You could try a passive head clean that involves using the same cleaning solution but instead of forcing it through the receiver post, you soak a small wad of absorbant paper towel (the type used in the kitchen to wipe up spills) and place it on the printhead resting pad.

You need to get the printhead off the pad to start with so a quick power on and cable pull to leave the printer without power and the printhead released is required. Pop the soaked pad on the resting station and then move the printhead back into position then (very important this bit)... walk away... leave it alone... for at least 3 hours. Take the pad away, power the printer back on, do a single printhead clean followed by a nozzle check and then if stuffs missing, a 4 page printout of block colour columns. This cleans the printhead using suction (the printhead cleaning routine) and from pushing ink through (printing the blocks of colour).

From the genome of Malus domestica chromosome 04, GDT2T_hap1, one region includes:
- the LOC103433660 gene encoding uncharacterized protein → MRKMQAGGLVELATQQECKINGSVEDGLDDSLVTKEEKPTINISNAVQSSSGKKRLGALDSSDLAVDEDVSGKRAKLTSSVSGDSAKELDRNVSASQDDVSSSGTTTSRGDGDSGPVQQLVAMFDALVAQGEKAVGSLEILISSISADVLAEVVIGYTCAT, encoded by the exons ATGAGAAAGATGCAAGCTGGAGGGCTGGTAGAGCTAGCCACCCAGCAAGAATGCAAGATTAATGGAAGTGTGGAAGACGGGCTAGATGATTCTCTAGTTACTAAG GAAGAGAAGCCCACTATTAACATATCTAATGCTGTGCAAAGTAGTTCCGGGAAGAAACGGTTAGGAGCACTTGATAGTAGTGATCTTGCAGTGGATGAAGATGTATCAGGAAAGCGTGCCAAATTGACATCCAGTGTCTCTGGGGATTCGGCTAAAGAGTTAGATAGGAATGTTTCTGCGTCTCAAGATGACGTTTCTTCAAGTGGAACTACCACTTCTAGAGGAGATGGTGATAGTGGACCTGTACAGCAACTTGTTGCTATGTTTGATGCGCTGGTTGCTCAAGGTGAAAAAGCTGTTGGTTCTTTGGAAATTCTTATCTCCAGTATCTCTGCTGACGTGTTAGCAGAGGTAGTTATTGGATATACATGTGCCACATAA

If it's only missing a little bit of colour leave it an hour, do another printhead clean and nozzle check and see if it has improved...

If it's a more impressive clog repeat the cleaning solution pad routine and leave overnight.

You may find a little judicious use of the syringe, tubing and cleaning solution to gently push a little more solution into the head may also work the problem a bit better.

If it's a real git of a clog I've filled refillable cartridges with cleaning solution and installed those in the printhead, left the pad in for 12 hours at a time and gone through this process for about a week. Even with a 2 year unused R1900 we won out in the end so patience does pay off so long as you don't give in to the urge to pick up a sledgehammer ;)


Hope that helps.